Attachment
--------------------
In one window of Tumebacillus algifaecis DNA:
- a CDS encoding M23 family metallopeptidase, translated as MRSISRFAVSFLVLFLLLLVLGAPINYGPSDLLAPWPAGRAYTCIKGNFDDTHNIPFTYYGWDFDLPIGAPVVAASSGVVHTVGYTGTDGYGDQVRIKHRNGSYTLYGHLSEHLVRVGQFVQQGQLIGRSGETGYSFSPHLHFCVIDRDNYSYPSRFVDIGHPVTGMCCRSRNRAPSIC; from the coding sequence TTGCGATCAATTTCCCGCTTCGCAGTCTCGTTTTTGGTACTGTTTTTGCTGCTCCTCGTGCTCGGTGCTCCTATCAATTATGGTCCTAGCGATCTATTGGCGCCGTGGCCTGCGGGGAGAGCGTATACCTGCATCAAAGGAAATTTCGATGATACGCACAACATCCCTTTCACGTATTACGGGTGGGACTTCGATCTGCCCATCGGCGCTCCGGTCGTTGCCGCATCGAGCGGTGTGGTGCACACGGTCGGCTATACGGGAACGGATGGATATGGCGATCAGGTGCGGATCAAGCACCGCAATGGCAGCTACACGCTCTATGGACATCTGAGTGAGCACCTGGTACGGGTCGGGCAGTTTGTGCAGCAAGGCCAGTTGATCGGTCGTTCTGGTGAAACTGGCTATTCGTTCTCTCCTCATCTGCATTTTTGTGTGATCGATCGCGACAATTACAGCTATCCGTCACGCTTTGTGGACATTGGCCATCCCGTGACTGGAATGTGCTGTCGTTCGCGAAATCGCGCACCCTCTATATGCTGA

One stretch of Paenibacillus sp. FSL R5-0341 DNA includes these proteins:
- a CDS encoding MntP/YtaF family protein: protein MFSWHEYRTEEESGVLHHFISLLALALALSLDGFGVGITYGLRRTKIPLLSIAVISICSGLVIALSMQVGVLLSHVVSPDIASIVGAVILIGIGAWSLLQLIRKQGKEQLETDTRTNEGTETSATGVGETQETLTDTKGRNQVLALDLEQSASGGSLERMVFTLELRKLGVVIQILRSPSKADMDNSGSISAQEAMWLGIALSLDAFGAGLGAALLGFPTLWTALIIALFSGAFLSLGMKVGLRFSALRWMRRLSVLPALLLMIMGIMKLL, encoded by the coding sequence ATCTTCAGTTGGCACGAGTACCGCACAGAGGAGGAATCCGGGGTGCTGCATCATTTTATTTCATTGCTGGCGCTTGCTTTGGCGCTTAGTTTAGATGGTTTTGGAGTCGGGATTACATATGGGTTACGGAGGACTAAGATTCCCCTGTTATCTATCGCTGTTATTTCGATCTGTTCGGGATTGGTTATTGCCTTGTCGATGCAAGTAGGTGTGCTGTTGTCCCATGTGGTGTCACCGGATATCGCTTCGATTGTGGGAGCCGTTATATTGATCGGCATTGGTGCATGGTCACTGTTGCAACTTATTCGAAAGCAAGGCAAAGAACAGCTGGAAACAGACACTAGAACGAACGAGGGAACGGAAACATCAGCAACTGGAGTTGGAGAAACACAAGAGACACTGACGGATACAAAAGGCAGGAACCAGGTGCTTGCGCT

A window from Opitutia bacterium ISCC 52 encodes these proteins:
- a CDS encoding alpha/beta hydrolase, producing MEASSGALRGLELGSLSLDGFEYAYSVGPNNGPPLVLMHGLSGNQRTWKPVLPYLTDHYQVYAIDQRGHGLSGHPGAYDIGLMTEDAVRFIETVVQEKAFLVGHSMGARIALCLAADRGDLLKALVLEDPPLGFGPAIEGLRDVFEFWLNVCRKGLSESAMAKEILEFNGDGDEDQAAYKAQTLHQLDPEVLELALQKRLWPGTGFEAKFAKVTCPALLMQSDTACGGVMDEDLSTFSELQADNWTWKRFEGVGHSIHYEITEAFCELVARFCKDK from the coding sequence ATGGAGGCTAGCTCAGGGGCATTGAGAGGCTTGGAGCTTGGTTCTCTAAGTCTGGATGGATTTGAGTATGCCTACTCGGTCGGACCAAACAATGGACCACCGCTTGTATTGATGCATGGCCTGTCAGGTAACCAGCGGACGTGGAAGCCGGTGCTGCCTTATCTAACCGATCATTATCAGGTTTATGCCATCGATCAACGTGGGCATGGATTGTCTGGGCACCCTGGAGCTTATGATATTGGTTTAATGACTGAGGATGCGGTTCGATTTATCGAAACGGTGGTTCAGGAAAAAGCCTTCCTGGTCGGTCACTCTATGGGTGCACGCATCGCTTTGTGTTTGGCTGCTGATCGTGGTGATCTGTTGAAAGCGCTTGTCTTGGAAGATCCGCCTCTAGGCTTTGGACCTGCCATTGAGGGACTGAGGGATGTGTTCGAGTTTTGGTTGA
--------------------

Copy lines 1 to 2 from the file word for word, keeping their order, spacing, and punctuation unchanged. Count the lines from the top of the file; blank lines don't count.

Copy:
In one window of Tumebacillus algifaecis DNA:
- a CDS encoding M23 family metallopeptidase, translated as MRSISRFAVSFLVLFLLLLVLGAPINYGPSDLLAPWPAGRAYTCIKGNFDDTHNIPFTYYGWDFDLPIGAPVVAASSGVVHTVGYTGTDGYGDQVRIKHRNGSYTLYGHLSEHLVRVGQFVQQGQLIGRSGETGYSFSPHLHFCVIDRDNYSYPSRFVDIGHPVTGMCCRSRNRAPSIC; from the coding sequence TTGCGATCAATTTCCCGCTTCGCAGTCTCGTTTTTGGTACTGTTTTTGCTGCTCCTCGTGCTCGGTGCTCCTATCAATTATGGTCCTAGCGATCTATTGGCGCCGTGGCCTGCGGGGAGAGCGTATACCTGCATCAAAGGAAATTTCGATGATACGCACAACATCCCTTTCACGTATTACGGGTGGGACTTCGATCTGCCCATCGGCGCTCCGGTCGTTGCCGCATCGAGCGGTGTGGTGCACACGGTCGGCTATACGGGAACGGATGGATATGGCGATCAGGTGCGGATCAAGCACCGCAATGGCAGCTACACGCTCTATGGACATCTGAGTGAGCACCTGGTACGGGTCGGGCAGTTTGTGCAGCAAGGCCAGTTGATCGGTCGTTCTGGTGAAACTGGCTATTCGTTCTCTCCTCATCTGCATTTTTGTGTGATCGATCGCGACAATTACAGCTATCCGTCACGCTTTGTGGACATTGGCCATCCCGTGACTGGAATGTGCTGTCGTTCGCGAAATCGCGCACCCTCTATATGCTGA